The Associated Press had its Twitter account hacked Tuesday afternoon, during which the hackers sent a message implying that explosions had rocked the White House.
The tweet was sent by the purported hackers just after 1 p.m.
Very shortly after that message was sent, a Washington-based Associated Press reporter refuted the tweet, saying that it was a hack.
Please Ignore AP Tweet on explosions, we've been hacked.— Sam Hananel (@SamHananelAP) April 23, 2013
Shortly thereafter, the Associated Press on its other Twitter feeds, along with other outlets, played down the hack. The AP's Twitter was also temporarily suspended.
Advisory: @ap Twitter account has been hacked. Tweet about an attack at the White House is false. We will advise more as soon as possible.— AP CorpComm (@AP_CorpComm) April 23, 2013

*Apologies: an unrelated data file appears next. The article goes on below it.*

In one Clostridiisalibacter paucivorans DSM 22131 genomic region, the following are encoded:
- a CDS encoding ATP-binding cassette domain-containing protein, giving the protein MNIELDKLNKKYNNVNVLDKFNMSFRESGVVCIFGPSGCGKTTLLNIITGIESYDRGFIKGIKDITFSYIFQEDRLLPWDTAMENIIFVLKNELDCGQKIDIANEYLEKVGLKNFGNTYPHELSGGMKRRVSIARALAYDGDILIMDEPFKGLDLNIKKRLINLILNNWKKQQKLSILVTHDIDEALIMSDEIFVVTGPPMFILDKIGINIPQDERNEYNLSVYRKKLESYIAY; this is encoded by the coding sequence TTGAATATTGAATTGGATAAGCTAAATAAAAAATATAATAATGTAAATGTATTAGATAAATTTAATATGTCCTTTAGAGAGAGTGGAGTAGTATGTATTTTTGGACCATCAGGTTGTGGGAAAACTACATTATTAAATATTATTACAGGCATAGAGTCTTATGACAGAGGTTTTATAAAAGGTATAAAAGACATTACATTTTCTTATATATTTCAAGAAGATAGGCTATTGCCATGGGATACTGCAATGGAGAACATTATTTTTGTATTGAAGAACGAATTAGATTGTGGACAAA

The AP Twitter feed was hacked today. The tweet about explosions at White House and President injured is false.— West Wing Reports (@WestWingReport) April 23, 2013
All: The main @ap Twitter account has been hacked, The tweets coming out of there are false. We are working to correct the problem.— AP Politics (@AP_Politics) April 23, 2013
The hack is the latest black eye to the worldwide news organization. In a memo to its staff released on Jim Romanesko's website, top officials with the AP acknowledged they broke their own rules against single-sourcing last Wednesday when they reported that a suspect had been arrested in connection with the Boston Marathon bombings.
AP spokesman Paul Colford said the news cooperative is working with Twitter to investigate the issue.
White House spokesman Jay Carney said the President is fine. "I was just with him," Carney said at a news briefing.
The hack also sent immediate shockwaves through the New York Stock Exchange. Almost immediately after the hacked tweet was sent by @AP, the Dow Jones plunged by more than 150 points. It quickly recovered once the hack was exposed.